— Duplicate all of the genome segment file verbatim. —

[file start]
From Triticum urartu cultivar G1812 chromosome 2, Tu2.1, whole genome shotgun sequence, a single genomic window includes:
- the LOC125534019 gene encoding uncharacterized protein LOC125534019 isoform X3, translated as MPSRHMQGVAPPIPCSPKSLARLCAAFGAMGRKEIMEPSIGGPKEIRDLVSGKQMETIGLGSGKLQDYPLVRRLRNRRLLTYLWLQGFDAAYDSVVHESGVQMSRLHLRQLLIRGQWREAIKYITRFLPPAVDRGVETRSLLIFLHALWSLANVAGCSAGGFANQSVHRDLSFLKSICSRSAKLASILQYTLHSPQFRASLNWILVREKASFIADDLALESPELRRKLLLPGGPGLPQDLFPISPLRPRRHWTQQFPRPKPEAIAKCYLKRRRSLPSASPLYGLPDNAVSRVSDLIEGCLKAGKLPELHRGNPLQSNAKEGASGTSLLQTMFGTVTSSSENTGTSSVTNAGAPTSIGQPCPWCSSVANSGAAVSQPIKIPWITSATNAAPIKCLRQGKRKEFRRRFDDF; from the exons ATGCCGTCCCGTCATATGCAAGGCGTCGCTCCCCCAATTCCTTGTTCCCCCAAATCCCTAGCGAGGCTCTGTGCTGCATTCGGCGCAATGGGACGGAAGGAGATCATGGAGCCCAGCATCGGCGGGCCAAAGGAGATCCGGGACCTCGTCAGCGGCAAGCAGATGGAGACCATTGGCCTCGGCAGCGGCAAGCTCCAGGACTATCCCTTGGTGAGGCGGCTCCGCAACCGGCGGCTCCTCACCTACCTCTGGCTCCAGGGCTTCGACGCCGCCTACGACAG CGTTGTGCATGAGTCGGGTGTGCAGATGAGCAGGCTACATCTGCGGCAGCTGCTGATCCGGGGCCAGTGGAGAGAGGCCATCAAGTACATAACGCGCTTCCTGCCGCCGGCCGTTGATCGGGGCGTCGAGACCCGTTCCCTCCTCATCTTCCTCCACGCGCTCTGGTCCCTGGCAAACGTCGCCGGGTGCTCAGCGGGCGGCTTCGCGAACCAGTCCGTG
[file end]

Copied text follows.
From Triticum urartu cultivar G1812 chromosome 2, Tu2.1, whole genome shotgun sequence, a single genomic window includes:
- the LOC125534019 gene encoding uncharacterized protein LOC125534019 isoform X3, translated as MPSRHMQGVAPPIPCSPKSLARLCAAFGAMGRKEIMEPSIGGPKEIRDLVSGKQMETIGLGSGKLQDYPLVRRLRNRRLLTYLWLQGFDAAYDSVVHESGVQMSRLHLRQLLIRGQWREAIKYITRFLPPAVDRGVETRSLLIFLHALWSLANVAGCSAGGFANQSVHRDLSFLKSICSRSAKLASILQYTLHSPQFRASLNWILVREKASFIADDLALESPELRRKLLLPGGPGLPQDLFPISPLRPRRHWTQQFPRPKPEAIAKCYLKRRRSLPSASPLYGLPDNAVSRVSDLIEGCLKAGKLPELHRGNPLQSNAKEGASGTSLLQTMFGTVTSSSENTGTSSVTNAGAPTSIGQPCPWCSSVANSGAAVSQPIKIPWITSATNAAPIKCLRQGKRKEFRRRFDDF; from the exons ATGCCGTCCCGTCATATGCAAGGCGTCGCTCCCCCAATTCCTTGTTCCCCCAAATCCCTAGCGAGGCTCTGTGCTGCATTCGGCGCAATGGGACGGAAGGAGATCATGGAGCCCAGCATCGGCGGGCCAAAGGAGATCCGGGACCTCGTCAGCGGCAAGCAGATGGAGACCATTGGCCTCGGCAGCGGCAAGCTCCAGGACTATCCCTTGGTGAGGCGGCTCCGCAACCGGCGGCTCCTCACCTACCTCTGGCTCCAGGGCTTCGACGCCGCCTACGACAG CGTTGTGCATGAGTCGGGTGTGCAGATGAGCAGGCTACATCTGCGGCAGCTGCTGATCCGGGGCCAGTGGAGAGAGGCCATCAAGTACATAACGCGCTTCCTGCCGCCGGCCGTTGATCGGGGCGTCGAGACCCGTTCCCTCCTCATCTTCCTCCACGCGCTCTGGTCCCTGGCAAACGTCGCCGGGTGCTCAGCGGGCGGCTTCGCGAACCAGTCCGTG